Plateau State, in central Nigeria, has borne the brunt of a prolonged and devastating conflict that has left indelible scars on its people. Characterised by clashes between distinct ethnic and religious groups, this conflict has bitterly torn communities apart.
Amidst this turmoil, families find themselves compelled to flee their homes in a desperate bid to escape the surrounding violence. Displacement renders them vulnerable, leaving them grappling to secure necessities such as shelter, food, water, and essential services. The unity once shared by communities is now shattered, supplanted by long-standing hostilities.
From nomads to ranchers
In 2022, NRC with the support of GIZ initiated an intervention in Plateau State to empower and create sustainable livelihoods for displaced communities. An important part of the project involves training cattle herders in the production of silage – a blend of plant material used to feed cattle, particularly dairy cows.
Aliyu Yusuf, a herder from one of the communities, says: “This is a great opportunity for us, and if we can do this well it may help to reduce the conflict we have faced in our community.” The skill of silage-making has the potential to encourage a ranching system, rather than the traditional nomadic cattle rearing.
This innovation addresses a significant conflict trigger tied to competition over land resources. NRC is partnering with the National Veterinary Research Institute (NVRI) to impart the art of silage production to master trainers.
Dr Jaafar Abdullahi, a researcher at NVRI, emphasises the transformative potential: “The conflict can be eliminated if the government starts to think of better ways such as ranching to engage cattle herders. When [the herders] produce silage, they do not have to take their cattle around and destroy the crops of farmers. They can produce high-quality feed themselves for their cattle in one place.”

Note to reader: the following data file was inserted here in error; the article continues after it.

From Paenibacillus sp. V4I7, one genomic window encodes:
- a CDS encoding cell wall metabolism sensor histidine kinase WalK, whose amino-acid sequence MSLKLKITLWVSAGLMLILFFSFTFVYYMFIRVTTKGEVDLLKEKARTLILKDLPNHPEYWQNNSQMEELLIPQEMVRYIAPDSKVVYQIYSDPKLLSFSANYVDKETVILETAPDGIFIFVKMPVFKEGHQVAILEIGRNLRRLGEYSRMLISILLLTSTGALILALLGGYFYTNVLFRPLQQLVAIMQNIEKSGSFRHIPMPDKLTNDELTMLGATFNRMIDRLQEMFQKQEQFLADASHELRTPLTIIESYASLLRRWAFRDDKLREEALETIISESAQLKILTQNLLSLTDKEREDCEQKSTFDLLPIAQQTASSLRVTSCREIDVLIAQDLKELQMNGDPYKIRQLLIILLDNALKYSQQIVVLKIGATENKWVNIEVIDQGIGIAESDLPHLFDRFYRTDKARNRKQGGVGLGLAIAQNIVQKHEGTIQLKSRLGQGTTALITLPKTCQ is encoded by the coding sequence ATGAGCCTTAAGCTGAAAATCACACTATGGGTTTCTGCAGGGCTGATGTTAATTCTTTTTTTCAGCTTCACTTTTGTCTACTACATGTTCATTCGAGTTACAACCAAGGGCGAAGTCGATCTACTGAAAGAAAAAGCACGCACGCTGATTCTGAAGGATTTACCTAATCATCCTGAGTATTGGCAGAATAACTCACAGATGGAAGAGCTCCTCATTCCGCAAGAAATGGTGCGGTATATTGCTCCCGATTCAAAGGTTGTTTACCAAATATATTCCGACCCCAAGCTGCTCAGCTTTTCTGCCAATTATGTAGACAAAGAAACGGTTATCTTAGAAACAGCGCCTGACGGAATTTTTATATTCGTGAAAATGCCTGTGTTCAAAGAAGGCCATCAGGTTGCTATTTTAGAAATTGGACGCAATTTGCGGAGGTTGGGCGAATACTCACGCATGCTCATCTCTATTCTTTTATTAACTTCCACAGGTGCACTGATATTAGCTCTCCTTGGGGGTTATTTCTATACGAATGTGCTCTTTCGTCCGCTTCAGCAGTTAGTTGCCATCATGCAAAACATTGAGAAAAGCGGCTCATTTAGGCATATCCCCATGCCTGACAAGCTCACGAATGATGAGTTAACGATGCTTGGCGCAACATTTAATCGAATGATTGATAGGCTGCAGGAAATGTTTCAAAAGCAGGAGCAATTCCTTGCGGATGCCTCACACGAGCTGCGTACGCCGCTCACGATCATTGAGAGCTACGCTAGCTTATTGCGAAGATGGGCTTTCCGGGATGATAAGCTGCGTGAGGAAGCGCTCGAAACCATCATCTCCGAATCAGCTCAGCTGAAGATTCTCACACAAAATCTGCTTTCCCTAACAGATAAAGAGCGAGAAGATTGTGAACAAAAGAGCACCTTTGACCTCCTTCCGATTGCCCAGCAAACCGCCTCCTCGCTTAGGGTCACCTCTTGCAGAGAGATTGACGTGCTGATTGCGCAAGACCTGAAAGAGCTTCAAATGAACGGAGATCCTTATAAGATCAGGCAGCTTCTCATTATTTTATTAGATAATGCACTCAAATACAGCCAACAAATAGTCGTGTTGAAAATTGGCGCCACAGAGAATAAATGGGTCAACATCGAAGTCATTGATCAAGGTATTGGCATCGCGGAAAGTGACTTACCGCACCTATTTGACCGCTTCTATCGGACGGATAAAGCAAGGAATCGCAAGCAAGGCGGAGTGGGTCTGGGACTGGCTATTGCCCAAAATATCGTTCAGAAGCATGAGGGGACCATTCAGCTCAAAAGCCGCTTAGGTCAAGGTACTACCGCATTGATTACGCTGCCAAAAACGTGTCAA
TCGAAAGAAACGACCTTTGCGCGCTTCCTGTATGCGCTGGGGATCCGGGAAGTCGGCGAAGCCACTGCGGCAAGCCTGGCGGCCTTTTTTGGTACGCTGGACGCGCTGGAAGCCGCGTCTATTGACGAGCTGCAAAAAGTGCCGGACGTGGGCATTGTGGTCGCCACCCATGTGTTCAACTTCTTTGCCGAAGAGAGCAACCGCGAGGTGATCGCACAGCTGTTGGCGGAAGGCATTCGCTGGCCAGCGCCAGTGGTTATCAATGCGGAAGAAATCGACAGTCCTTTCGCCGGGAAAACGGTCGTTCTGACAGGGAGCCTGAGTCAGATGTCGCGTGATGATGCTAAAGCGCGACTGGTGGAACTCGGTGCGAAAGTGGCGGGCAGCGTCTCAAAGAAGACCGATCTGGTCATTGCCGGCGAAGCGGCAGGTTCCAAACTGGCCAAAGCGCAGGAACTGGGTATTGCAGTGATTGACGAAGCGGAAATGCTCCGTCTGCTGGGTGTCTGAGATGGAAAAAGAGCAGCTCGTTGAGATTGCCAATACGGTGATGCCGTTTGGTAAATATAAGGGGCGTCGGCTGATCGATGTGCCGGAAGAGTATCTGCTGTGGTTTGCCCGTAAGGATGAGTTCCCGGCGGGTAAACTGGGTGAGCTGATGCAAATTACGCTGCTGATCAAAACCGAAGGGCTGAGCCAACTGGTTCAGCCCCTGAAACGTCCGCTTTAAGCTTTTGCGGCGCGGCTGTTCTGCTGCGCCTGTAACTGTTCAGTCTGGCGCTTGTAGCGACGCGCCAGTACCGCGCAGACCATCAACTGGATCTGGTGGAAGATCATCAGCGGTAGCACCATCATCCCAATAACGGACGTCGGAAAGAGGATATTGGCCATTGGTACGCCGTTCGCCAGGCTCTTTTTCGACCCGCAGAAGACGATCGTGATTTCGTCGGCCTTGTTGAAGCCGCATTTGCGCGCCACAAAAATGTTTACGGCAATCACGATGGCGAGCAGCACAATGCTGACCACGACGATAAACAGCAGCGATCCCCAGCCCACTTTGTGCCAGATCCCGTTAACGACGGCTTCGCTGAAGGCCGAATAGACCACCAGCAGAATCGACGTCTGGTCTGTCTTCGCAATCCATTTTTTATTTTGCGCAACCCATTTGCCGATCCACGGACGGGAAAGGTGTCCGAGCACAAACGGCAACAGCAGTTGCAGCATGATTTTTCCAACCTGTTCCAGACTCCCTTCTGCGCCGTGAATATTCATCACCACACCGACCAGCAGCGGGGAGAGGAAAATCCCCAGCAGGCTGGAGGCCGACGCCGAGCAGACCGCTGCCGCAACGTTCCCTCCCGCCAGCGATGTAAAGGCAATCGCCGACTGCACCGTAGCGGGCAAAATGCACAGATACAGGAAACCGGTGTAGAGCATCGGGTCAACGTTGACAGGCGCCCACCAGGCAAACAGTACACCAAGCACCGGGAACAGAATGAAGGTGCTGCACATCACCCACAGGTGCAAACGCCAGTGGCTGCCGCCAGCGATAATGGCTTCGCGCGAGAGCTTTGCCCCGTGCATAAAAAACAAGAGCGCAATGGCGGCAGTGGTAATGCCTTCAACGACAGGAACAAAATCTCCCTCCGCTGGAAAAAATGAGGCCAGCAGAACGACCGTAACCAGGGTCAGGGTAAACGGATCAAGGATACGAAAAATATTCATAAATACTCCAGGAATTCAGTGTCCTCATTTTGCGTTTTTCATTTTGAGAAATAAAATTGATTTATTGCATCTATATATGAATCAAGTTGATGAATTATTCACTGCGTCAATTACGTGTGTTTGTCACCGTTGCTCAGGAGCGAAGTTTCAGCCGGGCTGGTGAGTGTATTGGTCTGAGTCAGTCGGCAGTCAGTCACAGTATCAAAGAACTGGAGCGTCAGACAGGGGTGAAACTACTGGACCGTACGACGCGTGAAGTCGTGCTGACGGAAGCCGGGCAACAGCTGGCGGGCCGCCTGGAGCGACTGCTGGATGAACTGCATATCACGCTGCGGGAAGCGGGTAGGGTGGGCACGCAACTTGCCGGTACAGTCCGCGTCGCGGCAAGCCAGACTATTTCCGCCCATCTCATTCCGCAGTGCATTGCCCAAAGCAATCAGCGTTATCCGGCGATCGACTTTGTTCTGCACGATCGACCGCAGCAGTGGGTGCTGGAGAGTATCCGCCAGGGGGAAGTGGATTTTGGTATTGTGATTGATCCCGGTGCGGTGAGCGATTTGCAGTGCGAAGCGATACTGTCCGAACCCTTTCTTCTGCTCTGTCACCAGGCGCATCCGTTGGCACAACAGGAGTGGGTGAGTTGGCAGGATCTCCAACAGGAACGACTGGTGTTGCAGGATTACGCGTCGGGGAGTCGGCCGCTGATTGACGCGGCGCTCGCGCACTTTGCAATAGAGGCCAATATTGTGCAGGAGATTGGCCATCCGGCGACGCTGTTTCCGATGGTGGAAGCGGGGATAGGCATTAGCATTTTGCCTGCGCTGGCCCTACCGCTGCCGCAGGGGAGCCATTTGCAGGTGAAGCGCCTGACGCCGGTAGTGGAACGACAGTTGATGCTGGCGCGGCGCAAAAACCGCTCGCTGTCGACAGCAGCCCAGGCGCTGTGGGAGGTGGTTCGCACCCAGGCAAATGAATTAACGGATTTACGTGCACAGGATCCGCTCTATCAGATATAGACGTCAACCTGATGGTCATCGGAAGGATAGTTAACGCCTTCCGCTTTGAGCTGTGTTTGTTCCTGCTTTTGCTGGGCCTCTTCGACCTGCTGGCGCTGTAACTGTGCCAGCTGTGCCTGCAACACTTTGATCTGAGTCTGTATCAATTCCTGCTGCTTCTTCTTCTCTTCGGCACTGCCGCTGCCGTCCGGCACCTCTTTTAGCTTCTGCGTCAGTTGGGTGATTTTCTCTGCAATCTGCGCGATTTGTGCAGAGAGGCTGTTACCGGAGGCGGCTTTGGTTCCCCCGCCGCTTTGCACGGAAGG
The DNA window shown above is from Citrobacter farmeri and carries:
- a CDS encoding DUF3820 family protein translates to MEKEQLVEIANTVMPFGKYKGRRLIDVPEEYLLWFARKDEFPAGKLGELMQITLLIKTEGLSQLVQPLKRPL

Cleaner, more sustainable living
The project’s impact goes beyond silage production. We also offer training in various skills, including briquette production and extending the value of selected crops. The approach includes the training of trainers, who are then responsible for cascading the training down to community members. The aim is to build resilience and support communities that have been impacted by the conflict on the plateau.
Emmanuel, a farmer, is now able to add value to his tomato crop by processing some of the harvest into tomato paste or powder. This eliminates potential losses and the challenges of storing fresh crops with a limited shelf life. Processing crops into different forms allows them to be stored for a longer period of time and ensures their availability during off-seasons.
“I have farmed for a long time. I farm mostly tomatoes and fonio [a native grain]. It was so bad at one point that we would harvest almost 50 baskets of tomatoes, but lose 40 baskets since we could not sell them all and they would go bad. Now, with this training I have received, the tomatoes we process can last for up to four years and there is no fear that they will go bad,” he says.
Labi, formerly a firewood vendor, now crafts briquettes from organic waste, generating income and contributing to a cleaner environment.
“This is how we have been able to get our needs,” she says. “I used to go into the bushes to get firewood which I would in turn sell to make some money. I did not know that what I was doing had bad effects.”
Encouraging communities to adopt renewable energy sources helps mitigate emissions and reduce reliance on fossil fuels, ultimately contributing to cleaner, more sustainable living.
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